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. The High Cost Of The Beijing Olympics

No doubt potential Olympic hosts such as Britain want to refrain from attacking Beijing, especially as London vies to be home to the event in 2012. It may well be that the British capital too will have to go through considerable dislocation and construction to be able to host the games.
by Shihoko Goto
UPI Senior Correspondent
Washington (UPI) June 14, 2007
With only a year to go until the Summer Olympics, advocacy groups worldwide are ratcheting up efforts to expose the dark side of China, from child labor exploitation to forced relocation of some of its most vulnerable people. Yet public outcry over reports of new wrongdoings has been subdued, to say the least, and what's more, U.S. support for the Chinese regime only appears to have gotten stronger in recent months.

Earlier this week international trade union group FairPlay 2008 revealed that at least four Chinese companies that have been licensed by the authorities to produce official merchandise for the Olympic Games were exploiting children, making workers as young as 12 slave away most of their waking hours in hazardous, unhygienic factories without any days off.

Last week the Center on Housing Rights and Evictions reported that at least 1.5 million Chinese would be displaced by August 2008 as Beijing bulldozes ahead with the necessary urban development. Granted, the Geneva-based group pointed out that some of those displacements would have occurred even if the Chinese capital were not the host city of the sporting event. But displacements in Beijing have doubled over the past two years since it was awarded the hosting right, and nearly 60,000 homes have been demolished per year.

COHRE also argued that poor people were the most prone to have their houses knocked down, and they have subsequently had to move further away from their communities and workplaces, often to areas with inadequate transportation networks, in addition to suffering often violent eviction processes from the authorities.

Yet while other advocacy groups including Human Rights Watch have made similar attacks against the Chinese government, there has been surprisingly little support for the outcry from other governments.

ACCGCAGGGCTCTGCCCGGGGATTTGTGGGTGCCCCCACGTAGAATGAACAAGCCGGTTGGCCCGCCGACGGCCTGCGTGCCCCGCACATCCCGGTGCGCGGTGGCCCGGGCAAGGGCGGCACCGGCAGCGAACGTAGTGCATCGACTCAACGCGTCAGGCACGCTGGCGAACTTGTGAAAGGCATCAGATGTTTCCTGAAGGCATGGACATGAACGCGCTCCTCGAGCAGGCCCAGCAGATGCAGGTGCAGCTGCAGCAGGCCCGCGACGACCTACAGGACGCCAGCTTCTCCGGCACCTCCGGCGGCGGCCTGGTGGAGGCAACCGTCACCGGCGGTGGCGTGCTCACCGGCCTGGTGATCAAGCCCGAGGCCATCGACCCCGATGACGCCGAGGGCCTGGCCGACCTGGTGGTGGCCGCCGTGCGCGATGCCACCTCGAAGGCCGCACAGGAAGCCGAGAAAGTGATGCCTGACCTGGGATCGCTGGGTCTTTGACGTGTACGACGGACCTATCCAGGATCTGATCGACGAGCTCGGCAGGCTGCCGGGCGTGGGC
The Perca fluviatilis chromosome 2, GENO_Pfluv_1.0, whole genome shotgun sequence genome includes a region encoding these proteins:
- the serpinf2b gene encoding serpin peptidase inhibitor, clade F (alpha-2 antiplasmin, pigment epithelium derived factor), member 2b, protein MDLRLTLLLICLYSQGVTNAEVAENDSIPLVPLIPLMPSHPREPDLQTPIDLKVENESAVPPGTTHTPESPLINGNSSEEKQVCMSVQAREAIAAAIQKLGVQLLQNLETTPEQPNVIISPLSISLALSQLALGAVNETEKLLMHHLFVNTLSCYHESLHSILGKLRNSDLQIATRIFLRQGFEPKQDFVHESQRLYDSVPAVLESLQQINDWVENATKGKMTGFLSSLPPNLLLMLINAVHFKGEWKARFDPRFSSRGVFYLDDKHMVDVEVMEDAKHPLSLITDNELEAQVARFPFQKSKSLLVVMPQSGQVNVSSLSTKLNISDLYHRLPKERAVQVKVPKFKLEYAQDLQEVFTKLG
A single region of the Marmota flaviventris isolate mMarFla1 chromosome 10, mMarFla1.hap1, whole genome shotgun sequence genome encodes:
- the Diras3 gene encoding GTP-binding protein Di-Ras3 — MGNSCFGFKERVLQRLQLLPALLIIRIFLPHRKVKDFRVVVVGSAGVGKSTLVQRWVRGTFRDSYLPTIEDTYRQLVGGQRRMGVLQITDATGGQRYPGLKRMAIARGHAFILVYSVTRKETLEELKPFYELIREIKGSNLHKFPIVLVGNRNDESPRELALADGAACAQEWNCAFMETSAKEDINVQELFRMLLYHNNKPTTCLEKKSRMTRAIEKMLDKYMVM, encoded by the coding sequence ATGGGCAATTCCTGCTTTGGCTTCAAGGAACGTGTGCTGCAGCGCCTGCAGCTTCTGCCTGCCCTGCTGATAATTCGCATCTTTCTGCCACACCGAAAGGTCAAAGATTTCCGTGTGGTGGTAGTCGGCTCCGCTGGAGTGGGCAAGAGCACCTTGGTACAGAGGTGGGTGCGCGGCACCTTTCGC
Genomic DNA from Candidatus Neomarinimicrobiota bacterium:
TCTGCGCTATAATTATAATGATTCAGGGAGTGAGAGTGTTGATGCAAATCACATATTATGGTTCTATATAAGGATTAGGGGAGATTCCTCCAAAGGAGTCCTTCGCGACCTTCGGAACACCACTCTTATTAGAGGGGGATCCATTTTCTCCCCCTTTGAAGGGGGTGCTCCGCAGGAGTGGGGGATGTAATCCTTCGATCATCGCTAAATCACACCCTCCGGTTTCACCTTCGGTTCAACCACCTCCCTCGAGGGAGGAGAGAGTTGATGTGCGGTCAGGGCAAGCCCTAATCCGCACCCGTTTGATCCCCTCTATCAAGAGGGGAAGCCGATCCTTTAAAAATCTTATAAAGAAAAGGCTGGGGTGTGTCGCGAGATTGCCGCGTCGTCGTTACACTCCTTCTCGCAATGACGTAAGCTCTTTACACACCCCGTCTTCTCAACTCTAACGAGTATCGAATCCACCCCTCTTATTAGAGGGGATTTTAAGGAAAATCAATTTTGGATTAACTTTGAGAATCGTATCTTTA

No doubt potential Olympic hosts such as Britain want to refrain from attacking Beijing, especially as London vies to be home to the event in 2012. It may well be that the British capital too will have to go through considerable dislocation and construction to be able to host the games.

But even when hosting the Olympics is not at stake, aggressive stances toward Beijing may be on the wane. Certainly, in sharp contrast to its militancy in the Middle East, the Bush administration has largely refrained from making blatant attacks against the Chinese authorities, even when domestic pressure to be on the offensive continues to increase.

Even on economic issues, where most Americans find China to be the biggest threat to U.S. interests, the White House has refrained from taking an aggressive stance against Beijing, despite the fact that business executives as well as lawmakers have been pushing for the United States to exert itself. On Wednesday there was great disappointment in the business community following the U.S. Treasury's reluctance to chastise China for keeping its currency deliberately low against the dollar. A weak yuan makes Chinese exports less expensive and thus more attractive in overseas markets, and that is regarded as the single biggest factor in keeping the U.S. trade deficit high.

"It is difficult to understand why Treasury chooses not to say that currency manipulation is taking place, when everyone knows it is," said John Engler, president of the U.S. National Association of Manufacturers, which represents some of the biggest U.S. product makers that compete directly with China. "This was a missed opportunity to put more pressure on China," Engler said, adding that "the issue is very important to America's manufacturers, and the NAM will work closely with the administration and the Congress to increase pressure on China to act."

The head of the Washington-based U.S. Business and Industry Council, Kevin Kearns, went further and said it was "the latest example of the do-nothing Bush policies that have enabled China's trade cheating to hollow out the U.S. production base, capture formerly U.S. factories and (research and development) centers, destroy middle-class jobs, undermine the wages of hard-working Americans, and boost America's international deficits to dangerously high levels."

Despite such scathing attacks from groups that have at times been staunch allies of the administration, for now the White House is keeping to its stance that while China's practice of deliberately keeping its currency valued low is worrisome and indeed harmful to the U.S. economy, it will refrain from having a public shouting match over it. Given its meek attitude towards Beijing even when U.S. national interest is directly at stake, it is unlikely that the Bush administration -- or any other government among the world's richest nations -- will take any steps at all to attack what effectively is China's own domestic problems, even if the cost of hosting the Olympics may be sacrificing the livelihood and well-being of hundreds of thousands of Chinese lives.

Source: United Press International

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Highway System Drives City Population Declines
Providence RI (SPX) Jun 15, 2007
Construction of the American highway system in the late 20th century played a key role in causing population declines in central cities, according to new research by Brown University economist Nathaniel Baum-Snow published in the Quarterly Journal of Economics and available online

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